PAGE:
Author Topic: New Chinese foreign relations law targets businesspeople, journalists  (Read 384 times)

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Offline Elderberry

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Radio Free Asia by Chris Taylor 7/2/2023

It embraces ambiguity to the point it could be used to clamp down on any perceived threat, analysts say.

China has enacted a new foreign relations law that takes a broad view of what constitutes espionage in a move that may make China even harder to safely navigate for foreign journalists and businesspeople.

The law – which came into effect on Saturday – appears to be an effort to provide a legal basis for punishing any individuals or organizations that threaten China’s interests, which may include any moves that suggest “de-risking” or “decoupling,” at least according to state media rhetoric over recent days.

The law has also been interpreted to be a move to provide a legal framework for Chinese President Xi Jinping’s world view, as it embraces two of his signature foreign policy initiatives: The Global Security Initiative and the Global Civilization Initiative.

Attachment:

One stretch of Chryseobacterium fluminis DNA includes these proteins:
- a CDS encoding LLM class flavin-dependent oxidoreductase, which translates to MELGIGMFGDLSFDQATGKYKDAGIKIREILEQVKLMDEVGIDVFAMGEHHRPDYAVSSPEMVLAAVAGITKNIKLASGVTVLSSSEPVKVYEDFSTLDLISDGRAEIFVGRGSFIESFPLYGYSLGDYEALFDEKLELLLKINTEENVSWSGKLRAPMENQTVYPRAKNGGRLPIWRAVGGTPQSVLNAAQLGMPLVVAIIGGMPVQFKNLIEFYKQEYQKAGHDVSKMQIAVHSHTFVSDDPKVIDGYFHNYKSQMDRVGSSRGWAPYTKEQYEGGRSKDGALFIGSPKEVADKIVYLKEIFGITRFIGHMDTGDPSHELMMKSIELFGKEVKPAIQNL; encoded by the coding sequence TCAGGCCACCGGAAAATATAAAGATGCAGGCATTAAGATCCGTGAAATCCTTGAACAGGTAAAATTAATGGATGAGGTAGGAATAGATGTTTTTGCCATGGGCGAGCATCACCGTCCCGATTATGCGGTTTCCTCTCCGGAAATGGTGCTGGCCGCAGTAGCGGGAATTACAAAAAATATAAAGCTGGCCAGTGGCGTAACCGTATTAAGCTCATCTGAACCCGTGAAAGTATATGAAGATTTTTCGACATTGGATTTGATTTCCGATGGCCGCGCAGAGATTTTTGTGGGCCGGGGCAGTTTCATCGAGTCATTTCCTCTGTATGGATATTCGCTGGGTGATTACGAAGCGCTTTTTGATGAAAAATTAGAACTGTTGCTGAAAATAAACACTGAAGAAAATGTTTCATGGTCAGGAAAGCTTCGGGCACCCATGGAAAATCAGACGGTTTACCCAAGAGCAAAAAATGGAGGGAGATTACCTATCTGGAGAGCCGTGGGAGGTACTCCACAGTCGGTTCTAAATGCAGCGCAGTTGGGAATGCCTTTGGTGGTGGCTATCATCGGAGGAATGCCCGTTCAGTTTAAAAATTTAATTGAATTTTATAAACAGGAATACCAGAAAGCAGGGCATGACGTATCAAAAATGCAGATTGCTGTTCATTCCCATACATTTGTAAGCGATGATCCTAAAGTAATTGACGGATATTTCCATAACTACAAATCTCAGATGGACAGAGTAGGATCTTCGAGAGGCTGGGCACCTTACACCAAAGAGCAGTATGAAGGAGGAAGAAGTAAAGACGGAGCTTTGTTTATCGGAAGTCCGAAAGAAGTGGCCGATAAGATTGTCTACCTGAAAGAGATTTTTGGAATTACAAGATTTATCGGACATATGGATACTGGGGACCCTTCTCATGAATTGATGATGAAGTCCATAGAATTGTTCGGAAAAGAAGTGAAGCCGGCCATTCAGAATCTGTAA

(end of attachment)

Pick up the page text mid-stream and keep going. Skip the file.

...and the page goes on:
Experts concurred roundly that the legislation’s ambiguous language would be open to interpretation on a case-by-case basis and could threaten the activities of foreign journalists and businesspeople in China.

It expands the definition of espionage to constitute accessing “documents, data, materials or items related to national security and interests,” leading Cedric Alviani of Reporters Without Borders to comment that it covered, “basically any type of information.”

The law was approved by the standing committee of the National People’s Congress last Wednesday, just days ahead of the Communist Party’s 102nd founding anniversary, which was on Saturday.

The revisions to China’s counterespionage law first came to light in late April this year, amid raids on foreign businesses in Shanghai and Beijing – notably, U.S. management consultancy firm Bain and Co. and U.S. due diligence company Mintz.

Mao Ning, spokesperson for China’s Foreign Ministry, said at a news conference: “There is no need to associate the counterespionage law with reporting activities of foreign journalists.